A former CIA agent who wrote a book called "The Reluctant Spy: My Secret Life in the CIA's War on Terror," has been charged with passing classified information to journalists.
The justice department said that between 2007 and 2009, John Kiriakou disclosed the confidential information about two CIA operatives to three different reporters. The Arlington man worked for the CIA from 1990 until 2004.
In one case, prosecutors allege the Arlington man provided information about a CIA operative who had worked on the capture and interrogation of Abu Zubaydah. That information, including the operative's name, later appeared in an article that appeared on the front page of the New York Times titled, “Inside the Interrogation of a 9/11 Mastermind.”
CIA director David Petraeus released a statement on Monday reminding the public of the officer's presumed innocence. But then he writes, "When we joined this organization, we swore to safeguard classified information; those oaths stay with us for life. Unauthorized disclosures of any sort—including information concerning the identities of other Agency officers—betray the public trust, our country, and our colleagues."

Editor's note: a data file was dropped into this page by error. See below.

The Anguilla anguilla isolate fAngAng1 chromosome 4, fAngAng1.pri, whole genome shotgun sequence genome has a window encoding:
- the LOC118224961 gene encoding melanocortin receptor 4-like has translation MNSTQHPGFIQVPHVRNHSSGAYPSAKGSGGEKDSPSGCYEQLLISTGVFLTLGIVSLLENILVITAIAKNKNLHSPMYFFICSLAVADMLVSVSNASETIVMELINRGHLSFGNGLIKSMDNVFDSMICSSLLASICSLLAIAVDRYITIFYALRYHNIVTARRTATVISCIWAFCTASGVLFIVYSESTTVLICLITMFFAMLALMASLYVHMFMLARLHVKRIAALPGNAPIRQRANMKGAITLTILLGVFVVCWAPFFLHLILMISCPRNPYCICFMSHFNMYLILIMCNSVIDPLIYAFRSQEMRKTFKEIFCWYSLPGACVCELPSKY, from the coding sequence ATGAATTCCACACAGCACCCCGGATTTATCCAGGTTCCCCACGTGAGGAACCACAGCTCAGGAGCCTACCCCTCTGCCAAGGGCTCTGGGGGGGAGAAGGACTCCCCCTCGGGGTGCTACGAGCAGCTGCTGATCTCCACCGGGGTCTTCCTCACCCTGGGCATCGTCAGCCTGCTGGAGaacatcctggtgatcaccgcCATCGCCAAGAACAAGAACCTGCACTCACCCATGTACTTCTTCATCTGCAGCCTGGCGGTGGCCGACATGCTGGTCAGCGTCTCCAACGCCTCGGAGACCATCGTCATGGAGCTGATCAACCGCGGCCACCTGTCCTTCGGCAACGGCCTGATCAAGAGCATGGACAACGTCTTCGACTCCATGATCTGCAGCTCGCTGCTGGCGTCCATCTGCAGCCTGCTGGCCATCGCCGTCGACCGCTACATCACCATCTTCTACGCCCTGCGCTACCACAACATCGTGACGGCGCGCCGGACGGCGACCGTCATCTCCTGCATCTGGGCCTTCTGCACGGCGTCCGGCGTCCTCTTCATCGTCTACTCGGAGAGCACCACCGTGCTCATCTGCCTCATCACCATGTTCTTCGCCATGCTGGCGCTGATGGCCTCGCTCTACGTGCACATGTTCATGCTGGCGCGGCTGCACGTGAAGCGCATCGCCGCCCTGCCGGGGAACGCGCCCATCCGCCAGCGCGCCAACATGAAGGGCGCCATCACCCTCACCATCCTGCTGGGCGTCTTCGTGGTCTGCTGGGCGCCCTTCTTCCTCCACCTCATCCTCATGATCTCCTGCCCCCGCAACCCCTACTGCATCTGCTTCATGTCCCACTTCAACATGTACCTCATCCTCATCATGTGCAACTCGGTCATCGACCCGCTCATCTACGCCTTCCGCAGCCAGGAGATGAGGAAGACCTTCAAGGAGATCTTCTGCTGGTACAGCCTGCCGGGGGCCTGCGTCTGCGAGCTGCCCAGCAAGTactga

Prosecutors said in another instance, Kiriakou provided the identity of a covert agent who is still involved in a classified operation to a different journalist. That reporter than disclosed the agent's identity to a legal defense team for a Guantanamo Bay detainee, investigators allege.
The U.S. Attorney's office also said that while Kiriakou was writing his book, he lied to agency investigators in an attempt to secure permission to write about a confidential surveillance technique. Kiriakou wanted to include information about the "magic box," a device that could locate any switched-on cell phone, and allegedly told investigators lies about his knowledge of the device and whether or not it was confidential.
In the author's note to his book, Kiriakou says the CIA had vigorously vetted his book for publication, and he said he understood why. He wrote: "Much of the work of the U.S. government can and should lend itself to greater transparency. Much of the what the CIA does can and should remain secret because the release of certain information could jeopardize ongoing operations or relationships or otherwise compromise U.S. national-security interests."
He faces four charges: one count of violating the Intelligence Identities Protection Act for allegedly identifying a covert officer, two counts of violating the Espionage Act for allegedly passing classified information to reporters, and one count of making false statements to CIA investigators. Together, the four charges carry a maximum penalty of 20 years in prison.